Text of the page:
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Changes to Significant Environmental Hazard Reporting Law Will Greatly Impact Brownfield Redevelopment

July 24, 2013

Changes to Significant Environmental Hazard Reporting Law Will Greatly Impact Brownfield Redevelopment

Public Act 13-308, entitled “An Act Implementing the Recommendations of the State of Connecticut Brownfield Working Group and Concerning Brownfield Liability Relief, Notification Requirements for Certain Contaminated Properties and the Use of Notice of Activity and Use Limitations,” made important changes to the significant environmental hazard reporting law of Connecticut. The act changes various contamination reporting thresholds and, in some cases, imposes an affirmative duty to abate or mitigate contamination. It is important to note that the changes become effective on July 1, 2015.

Previous Law
Connecticut General Statutes section 22a-6u, originally enacted in 1998, sets forth the circumstances under which significant environmental hazards must be reported to the Commissioner of the Department of Energy and Environmental Protection (DEEP). After a technical environmental professional, defined to include a consultant performing due diligence incident to a sale, determines that specified pollution or contamination exists on a parcel, the professional must notify his or her client, as well as the owner of the parcel. The statute then requires the owner of the parcel, and in some cases the professional’s client, to notify DEEP of the contamination within a certain time period after the owner becomes aware of the contamination. After DEEP receives notice, it may require an owner to submit a plan to abate the hazard, or to undertake specific actions.

Summary of Amendments
Sections 31 and 32 of Public Act 13-308 considerably broaden the circumstances under which an owner must report significant environmental hazards. Although the law leaves unchanged the mechanisms for reporting, it makes a handful of changes to the time frames of such reports.

In some instances, the law lowers the contamination thresholds that trigger the notice requirements, which may impact owners not required to provide notice under the previous version of this statute. For example, the law previously required notice from owners of parcels causing pollution of groundwater within 15 feet below certain buildings by a volatile organic substance at or above 30 times the industrial/commercial volatilization criterion for the substance. Public Act 13-308 lowers the threshold to 10 times that criterion and expands the requirement to contamination within fifteen feet “of” the buildings, instead of “below.” Owners of parcels with contamination of soil at or above 15 times the industrial/commercial direct exposure criterion for a newly enumerated list of metals or within a specified distance of non-industrial/non-commercial facilities now must also provide notice. Owners of parcels causing contamination of bodies of water with nonaqueous phase liquid, at any level, must take quick action.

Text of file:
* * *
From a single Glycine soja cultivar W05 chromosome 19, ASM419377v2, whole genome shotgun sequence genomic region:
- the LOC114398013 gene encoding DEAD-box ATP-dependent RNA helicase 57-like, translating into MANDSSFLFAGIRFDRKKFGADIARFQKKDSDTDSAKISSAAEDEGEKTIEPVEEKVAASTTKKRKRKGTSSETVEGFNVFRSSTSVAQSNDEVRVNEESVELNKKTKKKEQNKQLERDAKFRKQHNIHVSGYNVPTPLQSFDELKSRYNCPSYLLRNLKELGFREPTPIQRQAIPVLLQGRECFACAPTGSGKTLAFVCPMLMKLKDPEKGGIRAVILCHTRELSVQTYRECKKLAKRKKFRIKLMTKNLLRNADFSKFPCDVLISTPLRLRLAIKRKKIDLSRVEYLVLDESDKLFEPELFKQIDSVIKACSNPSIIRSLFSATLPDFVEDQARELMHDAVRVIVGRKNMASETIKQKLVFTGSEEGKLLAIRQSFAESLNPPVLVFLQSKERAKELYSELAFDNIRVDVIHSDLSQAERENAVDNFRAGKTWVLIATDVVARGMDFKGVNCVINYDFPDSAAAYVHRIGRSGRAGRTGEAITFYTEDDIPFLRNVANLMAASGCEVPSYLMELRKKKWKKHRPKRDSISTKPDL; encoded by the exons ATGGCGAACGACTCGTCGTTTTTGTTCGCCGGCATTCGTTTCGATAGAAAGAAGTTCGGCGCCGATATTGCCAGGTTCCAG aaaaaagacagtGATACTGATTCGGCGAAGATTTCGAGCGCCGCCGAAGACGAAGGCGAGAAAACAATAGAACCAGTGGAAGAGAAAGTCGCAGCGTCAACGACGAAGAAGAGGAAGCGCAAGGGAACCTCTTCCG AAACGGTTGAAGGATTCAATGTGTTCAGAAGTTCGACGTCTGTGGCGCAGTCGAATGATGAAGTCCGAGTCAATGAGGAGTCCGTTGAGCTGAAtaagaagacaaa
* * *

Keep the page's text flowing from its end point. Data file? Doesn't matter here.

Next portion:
The most dramatic change to the existing statute will likely be the actions, in addition to providing notice, required of owners of land contaminated by significant environmental hazards. In certain instances, the law imposes an affirmative duty on owners to conduct receptor surveys, determine the presence of water supplies on adjacent parcels of land, seek access to sample drinking water supply wells on other parcels, sample and analyze other water supplies, and conduct confirmatory sampling of test results, all within short time constraints. Moreover, the law requires owners to submit reports that may include proposals for action to identify, monitor, abate, eliminate, mitigate, and prevent further exposure to contaminants. The law defines “mitigation” as actions, including placing gravel, pavement, fencing, water filtration, and other interim measures, taken to control the contamination of a significant environmental hazard.

Effects of Public Act 13-308
Some predict that the law will dramatically expand the number of sites that need remediation, putting sites that do not pose much of a risk at the same level of danger as those that pose an immediate health risk. This could potentially choke the remediation pipeline, harming an already weak commercial real estate market.

If you own or plan to purchase or sell land that already required notice to DEEP under this statute or if you avoided notice due to the previous contamination thresholds, you may be affected when these amendments take effect on July 1, 2015. Owners should begin planning how these amendments and future changes to the Remediation Standard Regulations will impact financial decisions made between now and 2015, and after 2015.

The same Public Act also amends the state’s brownfields programs and provides further assistance to municipalities. Municipalities acquiring affected property through foreclosure should also note that section 30 of Public Act 13-308 creates a new liability relief program that may be helpful, which is discussed in more detail in the following client bulletin.

If you have questions on any of the issues addressed here, please contact Alfred E. Smith, Jr. at 203.772.7722/, or any of the other members of our Environmental Practice Group. Public Act No.: 13-308, §§ 31-32; Affected Statute: § 22a-6u; Effective Date of Notification Amendments: July 1, 2015.

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